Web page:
By Georgia Grimond, Contributing Reporter
RIO DE JANEIRO, BRAZIL – With almost every square inch of Rio’s heavenly coastline accounted for, the discovery of a small beach in Vidigal came as a surprise to local residents. The little bay was revealed when a house on Avenida Niemeyer was demolished in July to make way for a new cycle path. It has already been named Praia do Ciclista (Bicyclist Beach) by people on social media.
Located at the east end of Praia do Vidigal which runs under the new Joá highway, Mayor Eduardo Paes has said that he intends to create access from the bike path to the “new” beach for the public. Work will continue this year.
Though all beaches in Rio are public some are harder to reach and therefore lesser used. Praia do Vidigal is almost exclusively used by guests of the Sheraton hotel who have the easiest access to it. Residents of nearby Vidigal favela go the beach but cannot reach it via the hotel. It has been possible, but not easy, to get to Praia do Ciclista over rocks at the end of Praia do Vidigal.
“People were never in the habit of using that stretch, although access was free,” Juarez Feitosa, a Vidigal resident for over sixty years, told O Globo newspaper. “The truth is that the demolition of the mansion is great for the residents. The festivities stretched into the early hours.”
A two-storey house has existed at No 99 Avenida Niemeyer since 1983. It was built by a paulista farmer Lover Ibaixe, who is known for his collection of Salvador Dalí prints and as the host of many lavish parties. However questions arose about the legality of the house and four years after its construction, it was subject to a lawsuit regarding the right to build on the land. In 1998 the high court ruled in favor of demolishing it but the process stalled.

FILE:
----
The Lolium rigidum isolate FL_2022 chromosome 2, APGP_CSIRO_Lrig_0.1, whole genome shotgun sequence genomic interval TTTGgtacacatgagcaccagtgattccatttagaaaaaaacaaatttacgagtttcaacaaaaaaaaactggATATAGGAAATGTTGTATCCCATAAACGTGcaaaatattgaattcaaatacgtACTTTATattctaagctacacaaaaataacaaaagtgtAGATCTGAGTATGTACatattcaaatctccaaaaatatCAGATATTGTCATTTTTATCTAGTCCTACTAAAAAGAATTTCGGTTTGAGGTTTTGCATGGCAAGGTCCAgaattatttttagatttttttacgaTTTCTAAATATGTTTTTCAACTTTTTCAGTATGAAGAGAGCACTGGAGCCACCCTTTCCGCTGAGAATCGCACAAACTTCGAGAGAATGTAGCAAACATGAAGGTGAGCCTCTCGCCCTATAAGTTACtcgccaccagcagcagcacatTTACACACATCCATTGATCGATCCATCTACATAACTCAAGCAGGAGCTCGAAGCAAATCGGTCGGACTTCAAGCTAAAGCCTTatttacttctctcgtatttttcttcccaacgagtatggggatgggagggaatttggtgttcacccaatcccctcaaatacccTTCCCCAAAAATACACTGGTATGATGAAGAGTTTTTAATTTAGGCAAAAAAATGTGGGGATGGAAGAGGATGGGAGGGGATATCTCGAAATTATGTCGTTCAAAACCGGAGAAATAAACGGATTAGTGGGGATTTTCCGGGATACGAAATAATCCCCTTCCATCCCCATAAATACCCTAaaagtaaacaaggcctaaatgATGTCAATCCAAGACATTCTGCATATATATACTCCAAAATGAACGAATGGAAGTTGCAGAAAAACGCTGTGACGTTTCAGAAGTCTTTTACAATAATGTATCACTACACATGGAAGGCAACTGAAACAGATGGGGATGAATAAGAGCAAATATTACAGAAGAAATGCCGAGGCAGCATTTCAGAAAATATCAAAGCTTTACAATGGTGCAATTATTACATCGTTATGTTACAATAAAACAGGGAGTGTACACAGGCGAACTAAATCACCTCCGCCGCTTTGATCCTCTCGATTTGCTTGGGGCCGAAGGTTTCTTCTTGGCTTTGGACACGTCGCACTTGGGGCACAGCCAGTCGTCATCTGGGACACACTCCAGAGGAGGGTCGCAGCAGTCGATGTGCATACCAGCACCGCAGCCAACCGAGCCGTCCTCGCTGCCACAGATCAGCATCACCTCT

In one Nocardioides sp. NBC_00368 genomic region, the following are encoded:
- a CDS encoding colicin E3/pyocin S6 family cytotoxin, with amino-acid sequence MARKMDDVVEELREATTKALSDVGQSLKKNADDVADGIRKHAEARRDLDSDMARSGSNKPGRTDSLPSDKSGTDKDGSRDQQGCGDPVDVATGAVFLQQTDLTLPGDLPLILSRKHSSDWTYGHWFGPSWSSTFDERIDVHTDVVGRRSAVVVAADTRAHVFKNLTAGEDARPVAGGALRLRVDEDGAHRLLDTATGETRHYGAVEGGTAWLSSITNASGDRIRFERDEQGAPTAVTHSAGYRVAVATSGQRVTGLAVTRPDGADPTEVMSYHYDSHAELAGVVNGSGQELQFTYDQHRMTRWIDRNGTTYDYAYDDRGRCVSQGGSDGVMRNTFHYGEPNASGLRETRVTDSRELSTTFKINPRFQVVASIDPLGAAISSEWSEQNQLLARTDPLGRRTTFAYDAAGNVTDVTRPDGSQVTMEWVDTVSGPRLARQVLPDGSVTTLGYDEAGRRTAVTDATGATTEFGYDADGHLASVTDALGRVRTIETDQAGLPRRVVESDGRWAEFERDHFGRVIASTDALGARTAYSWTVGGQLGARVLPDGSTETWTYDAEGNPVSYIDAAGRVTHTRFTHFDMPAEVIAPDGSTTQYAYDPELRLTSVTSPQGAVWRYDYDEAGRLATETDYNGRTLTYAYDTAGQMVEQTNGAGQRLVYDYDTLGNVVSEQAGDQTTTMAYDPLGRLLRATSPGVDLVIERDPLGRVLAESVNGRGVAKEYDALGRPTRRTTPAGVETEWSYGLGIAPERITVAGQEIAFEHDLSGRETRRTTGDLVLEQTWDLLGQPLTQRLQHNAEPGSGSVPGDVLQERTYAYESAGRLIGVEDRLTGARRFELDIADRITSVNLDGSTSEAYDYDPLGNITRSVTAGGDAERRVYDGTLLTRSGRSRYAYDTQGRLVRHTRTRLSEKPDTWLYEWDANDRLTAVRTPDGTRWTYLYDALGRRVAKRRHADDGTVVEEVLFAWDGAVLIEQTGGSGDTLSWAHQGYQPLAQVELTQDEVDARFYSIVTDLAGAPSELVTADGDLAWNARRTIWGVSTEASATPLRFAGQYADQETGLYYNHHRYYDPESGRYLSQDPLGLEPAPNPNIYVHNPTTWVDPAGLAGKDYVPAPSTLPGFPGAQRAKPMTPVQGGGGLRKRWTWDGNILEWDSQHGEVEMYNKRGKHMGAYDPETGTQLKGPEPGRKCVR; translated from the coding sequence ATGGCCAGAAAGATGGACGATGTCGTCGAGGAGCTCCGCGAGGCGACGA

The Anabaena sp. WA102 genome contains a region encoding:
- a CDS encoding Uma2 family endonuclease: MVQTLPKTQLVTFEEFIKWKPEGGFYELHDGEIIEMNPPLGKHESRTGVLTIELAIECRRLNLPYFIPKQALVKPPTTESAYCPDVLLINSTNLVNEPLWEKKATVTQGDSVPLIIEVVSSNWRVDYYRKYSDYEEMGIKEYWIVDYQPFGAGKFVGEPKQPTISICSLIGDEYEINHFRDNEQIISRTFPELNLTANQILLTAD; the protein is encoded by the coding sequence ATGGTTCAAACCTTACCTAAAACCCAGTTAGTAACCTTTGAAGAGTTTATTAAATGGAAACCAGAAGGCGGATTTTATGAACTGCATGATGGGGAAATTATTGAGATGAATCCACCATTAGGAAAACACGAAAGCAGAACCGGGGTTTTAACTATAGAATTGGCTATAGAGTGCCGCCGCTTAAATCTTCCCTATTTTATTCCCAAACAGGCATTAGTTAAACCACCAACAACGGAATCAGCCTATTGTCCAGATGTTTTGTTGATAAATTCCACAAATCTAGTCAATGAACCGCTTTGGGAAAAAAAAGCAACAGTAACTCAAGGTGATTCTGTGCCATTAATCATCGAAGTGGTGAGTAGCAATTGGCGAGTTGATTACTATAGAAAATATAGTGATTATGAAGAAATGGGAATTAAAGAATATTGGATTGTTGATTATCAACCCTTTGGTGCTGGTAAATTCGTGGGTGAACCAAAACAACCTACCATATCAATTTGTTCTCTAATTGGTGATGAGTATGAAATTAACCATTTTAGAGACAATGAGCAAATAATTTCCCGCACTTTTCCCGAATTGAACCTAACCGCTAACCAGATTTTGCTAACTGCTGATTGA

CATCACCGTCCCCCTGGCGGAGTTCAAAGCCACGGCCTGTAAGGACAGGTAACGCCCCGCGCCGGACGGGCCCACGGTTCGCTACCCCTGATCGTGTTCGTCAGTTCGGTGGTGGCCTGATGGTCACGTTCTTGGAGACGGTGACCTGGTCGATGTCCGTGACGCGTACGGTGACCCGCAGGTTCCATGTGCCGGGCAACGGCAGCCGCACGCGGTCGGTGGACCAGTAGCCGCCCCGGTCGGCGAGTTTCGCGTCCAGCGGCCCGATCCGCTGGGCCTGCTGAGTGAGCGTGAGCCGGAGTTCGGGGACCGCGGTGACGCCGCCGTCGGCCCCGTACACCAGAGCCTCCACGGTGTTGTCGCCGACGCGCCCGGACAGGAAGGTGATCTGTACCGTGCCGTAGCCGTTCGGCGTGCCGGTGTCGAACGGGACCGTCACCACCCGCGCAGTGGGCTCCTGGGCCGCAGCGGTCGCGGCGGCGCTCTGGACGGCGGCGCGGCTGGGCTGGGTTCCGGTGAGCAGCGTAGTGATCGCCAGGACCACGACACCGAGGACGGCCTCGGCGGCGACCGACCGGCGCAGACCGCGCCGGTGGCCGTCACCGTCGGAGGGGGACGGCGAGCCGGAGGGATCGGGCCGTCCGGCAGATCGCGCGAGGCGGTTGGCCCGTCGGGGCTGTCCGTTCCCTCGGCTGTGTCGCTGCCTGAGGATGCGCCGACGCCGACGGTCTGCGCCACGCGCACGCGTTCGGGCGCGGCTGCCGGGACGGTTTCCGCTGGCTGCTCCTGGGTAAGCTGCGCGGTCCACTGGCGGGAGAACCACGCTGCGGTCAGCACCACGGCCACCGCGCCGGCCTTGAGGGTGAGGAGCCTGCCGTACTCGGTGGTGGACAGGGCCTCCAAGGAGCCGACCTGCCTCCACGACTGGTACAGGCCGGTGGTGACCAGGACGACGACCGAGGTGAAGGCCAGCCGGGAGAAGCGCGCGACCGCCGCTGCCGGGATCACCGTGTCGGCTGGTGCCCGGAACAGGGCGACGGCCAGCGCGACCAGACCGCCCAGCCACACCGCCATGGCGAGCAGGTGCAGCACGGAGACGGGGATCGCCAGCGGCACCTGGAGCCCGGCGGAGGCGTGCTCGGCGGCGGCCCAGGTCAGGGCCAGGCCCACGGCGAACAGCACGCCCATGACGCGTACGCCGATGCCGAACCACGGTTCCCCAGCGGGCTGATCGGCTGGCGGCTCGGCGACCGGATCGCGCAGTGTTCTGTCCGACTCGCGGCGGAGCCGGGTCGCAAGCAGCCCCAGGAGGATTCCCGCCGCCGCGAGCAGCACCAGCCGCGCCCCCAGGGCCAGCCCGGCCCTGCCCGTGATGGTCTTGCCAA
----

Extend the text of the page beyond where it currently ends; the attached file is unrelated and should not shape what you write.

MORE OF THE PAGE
Ibaixe, who is now 82, only lived in the house for three years and is now based in Goiania. He was said to have donated No 99 to the Associação de Moradores do Morro do Vidigal (Vidigal Residents’ Association) in 2001 for use as an art school. His son, however, is now fighting the decision to pull it down, saying that its construction was legal and that the Vidigal Residents’ Association never accepted the gift.
Bicyclist Beach begins a series of many of Rio’s better-kept secrets. Away from the crowds and bustle of Copacabana, Ipanema and Leblon lies a number of smaller and more hidden bays that are a pleasure to escape to.
Tucked away in the chic neighborhood of Joá is a surfer favorite. On the weekends Joatinga bay attracts a cool, young, hip Carioca crowd, who wind their way down to the beach to play bat and ball and bathe in the clear water.
Further down the coast is the seemingly endless expanse of beach at Barra, which will host many of next year’s Olympic competitions. Although spacious and relatively empty, its shores are a hive of activity. Runners and cyclists make use of its 18km length and its sea is filled with surfers, windsurfers, bodyboarders, kitesurfers and fishermen.
Beyond lies the more rural and charming bays of Recreio, Prainha and Grumari. Though they lack some of the amenities, like showers and toilets, found on the city beaches and they can be hard to reach without a car, they are well worth the effort. Lush green jungle drops down to the white beaches and crashing waves provide some excellent surfing. A few small restaurants also serve up fresh fish and good, uncomplicated food.